THE BREEDING BIOLOGY OF THE WHITE-RUMPED SWIFTLET Aerodramus spodiopygius spodiopygius IN SAMOA
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In the lava-tube caves of Samoa the White-rumped Swiftlet Aerodramus s. spodiopygius has a protracted breeding
season, laying eggs every month of the year. It builds nests of vegetation and saliva that average 44.7 × 43.7 × 11.8
millimetres in size, 5.1 metres from the cave floor and 5.2 metres from their nearest neighbour. These nests took 19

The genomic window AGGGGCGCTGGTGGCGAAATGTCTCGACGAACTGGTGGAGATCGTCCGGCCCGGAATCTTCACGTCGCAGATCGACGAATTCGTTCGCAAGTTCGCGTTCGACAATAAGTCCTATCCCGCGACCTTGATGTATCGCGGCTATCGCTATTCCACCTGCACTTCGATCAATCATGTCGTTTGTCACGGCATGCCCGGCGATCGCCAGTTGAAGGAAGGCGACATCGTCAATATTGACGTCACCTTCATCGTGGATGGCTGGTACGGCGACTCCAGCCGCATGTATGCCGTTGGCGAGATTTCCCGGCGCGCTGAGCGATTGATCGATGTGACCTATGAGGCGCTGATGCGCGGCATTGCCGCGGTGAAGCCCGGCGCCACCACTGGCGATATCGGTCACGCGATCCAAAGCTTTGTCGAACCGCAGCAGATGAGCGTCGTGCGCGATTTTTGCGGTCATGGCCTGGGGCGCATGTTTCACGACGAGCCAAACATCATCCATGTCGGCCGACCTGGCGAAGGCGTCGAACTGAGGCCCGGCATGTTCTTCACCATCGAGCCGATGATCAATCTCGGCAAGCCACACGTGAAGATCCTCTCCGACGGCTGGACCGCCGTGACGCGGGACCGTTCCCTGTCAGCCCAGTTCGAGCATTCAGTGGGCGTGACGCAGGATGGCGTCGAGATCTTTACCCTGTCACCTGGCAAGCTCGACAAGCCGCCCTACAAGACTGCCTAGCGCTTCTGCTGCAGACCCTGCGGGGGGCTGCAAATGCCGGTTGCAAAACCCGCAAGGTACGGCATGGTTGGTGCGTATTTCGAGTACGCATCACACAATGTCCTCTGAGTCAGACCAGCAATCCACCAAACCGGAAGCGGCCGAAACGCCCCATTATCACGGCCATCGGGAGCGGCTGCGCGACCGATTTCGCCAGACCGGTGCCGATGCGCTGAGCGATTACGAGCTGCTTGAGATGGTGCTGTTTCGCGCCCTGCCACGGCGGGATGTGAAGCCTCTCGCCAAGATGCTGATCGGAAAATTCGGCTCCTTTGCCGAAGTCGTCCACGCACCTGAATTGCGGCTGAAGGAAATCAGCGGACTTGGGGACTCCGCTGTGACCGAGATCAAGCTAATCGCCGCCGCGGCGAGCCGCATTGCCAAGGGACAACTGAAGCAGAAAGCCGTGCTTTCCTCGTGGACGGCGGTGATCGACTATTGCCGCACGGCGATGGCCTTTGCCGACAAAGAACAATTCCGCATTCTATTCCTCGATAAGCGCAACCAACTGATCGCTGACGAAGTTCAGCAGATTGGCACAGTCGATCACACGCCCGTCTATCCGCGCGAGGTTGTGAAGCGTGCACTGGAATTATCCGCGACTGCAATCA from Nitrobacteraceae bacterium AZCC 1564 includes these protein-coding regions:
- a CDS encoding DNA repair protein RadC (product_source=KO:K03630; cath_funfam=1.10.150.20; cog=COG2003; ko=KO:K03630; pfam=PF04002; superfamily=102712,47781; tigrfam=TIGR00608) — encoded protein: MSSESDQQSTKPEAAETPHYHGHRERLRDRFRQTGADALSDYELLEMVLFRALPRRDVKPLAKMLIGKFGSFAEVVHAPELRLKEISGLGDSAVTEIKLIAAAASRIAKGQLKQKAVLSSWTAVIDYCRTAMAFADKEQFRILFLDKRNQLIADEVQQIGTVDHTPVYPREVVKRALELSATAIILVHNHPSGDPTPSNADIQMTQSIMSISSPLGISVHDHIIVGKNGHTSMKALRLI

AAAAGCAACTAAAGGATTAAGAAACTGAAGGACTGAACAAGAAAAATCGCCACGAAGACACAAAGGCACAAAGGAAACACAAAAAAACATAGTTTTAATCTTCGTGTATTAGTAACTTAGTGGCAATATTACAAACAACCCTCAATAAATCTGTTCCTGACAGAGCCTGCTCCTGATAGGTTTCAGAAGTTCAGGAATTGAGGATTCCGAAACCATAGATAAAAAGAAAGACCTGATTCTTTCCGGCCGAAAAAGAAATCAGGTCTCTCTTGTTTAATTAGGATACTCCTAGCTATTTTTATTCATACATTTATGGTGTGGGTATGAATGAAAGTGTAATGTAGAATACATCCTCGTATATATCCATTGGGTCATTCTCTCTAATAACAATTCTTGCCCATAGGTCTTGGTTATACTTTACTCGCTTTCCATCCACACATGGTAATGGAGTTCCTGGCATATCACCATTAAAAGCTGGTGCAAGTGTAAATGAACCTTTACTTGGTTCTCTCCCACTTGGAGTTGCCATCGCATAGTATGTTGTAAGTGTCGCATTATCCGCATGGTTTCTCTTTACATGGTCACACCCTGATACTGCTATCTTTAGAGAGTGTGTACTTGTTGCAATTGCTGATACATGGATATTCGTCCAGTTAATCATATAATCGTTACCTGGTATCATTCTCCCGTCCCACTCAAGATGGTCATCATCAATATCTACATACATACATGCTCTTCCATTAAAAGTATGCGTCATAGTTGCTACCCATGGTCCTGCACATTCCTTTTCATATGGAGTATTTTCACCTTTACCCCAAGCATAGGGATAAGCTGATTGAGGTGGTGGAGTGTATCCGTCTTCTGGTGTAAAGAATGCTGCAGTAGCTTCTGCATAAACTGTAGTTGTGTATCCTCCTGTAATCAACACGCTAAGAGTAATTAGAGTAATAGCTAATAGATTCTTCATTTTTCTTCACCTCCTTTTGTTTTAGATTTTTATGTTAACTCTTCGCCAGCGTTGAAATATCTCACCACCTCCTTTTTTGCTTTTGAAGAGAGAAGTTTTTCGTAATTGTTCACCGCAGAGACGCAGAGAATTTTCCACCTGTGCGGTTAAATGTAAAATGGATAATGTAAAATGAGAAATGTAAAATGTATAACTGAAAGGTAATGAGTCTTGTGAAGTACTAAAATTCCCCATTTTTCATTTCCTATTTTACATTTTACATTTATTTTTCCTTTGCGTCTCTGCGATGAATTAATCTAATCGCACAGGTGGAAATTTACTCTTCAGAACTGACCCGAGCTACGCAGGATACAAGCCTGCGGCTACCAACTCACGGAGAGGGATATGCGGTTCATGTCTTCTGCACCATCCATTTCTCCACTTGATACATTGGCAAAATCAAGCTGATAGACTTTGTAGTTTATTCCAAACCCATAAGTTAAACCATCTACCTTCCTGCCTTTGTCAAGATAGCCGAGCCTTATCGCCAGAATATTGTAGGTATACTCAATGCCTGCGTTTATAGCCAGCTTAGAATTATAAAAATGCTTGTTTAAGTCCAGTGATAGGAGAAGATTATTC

days to three months to build and usually contained a single egg weighing 1.6 grams and 18.2 × 12.3 millimetres in size.
The nests lasted an average of 9.4 months and were used to raise up to three broods. The eggs took 25 or 26 days to
hatch and the nestlings fledged in 47–57 days. Nesting success was 72 per cent in the Tafatafa colony and 45 per cent
in the Falemauga Small Cave colony. The 72 per cent success rate is the highest for any swiftlet studied to date. The
45 per cent rate was probably a result of a combination of low placement of some nests, infertility, predation by rats or
disturbance by observers.
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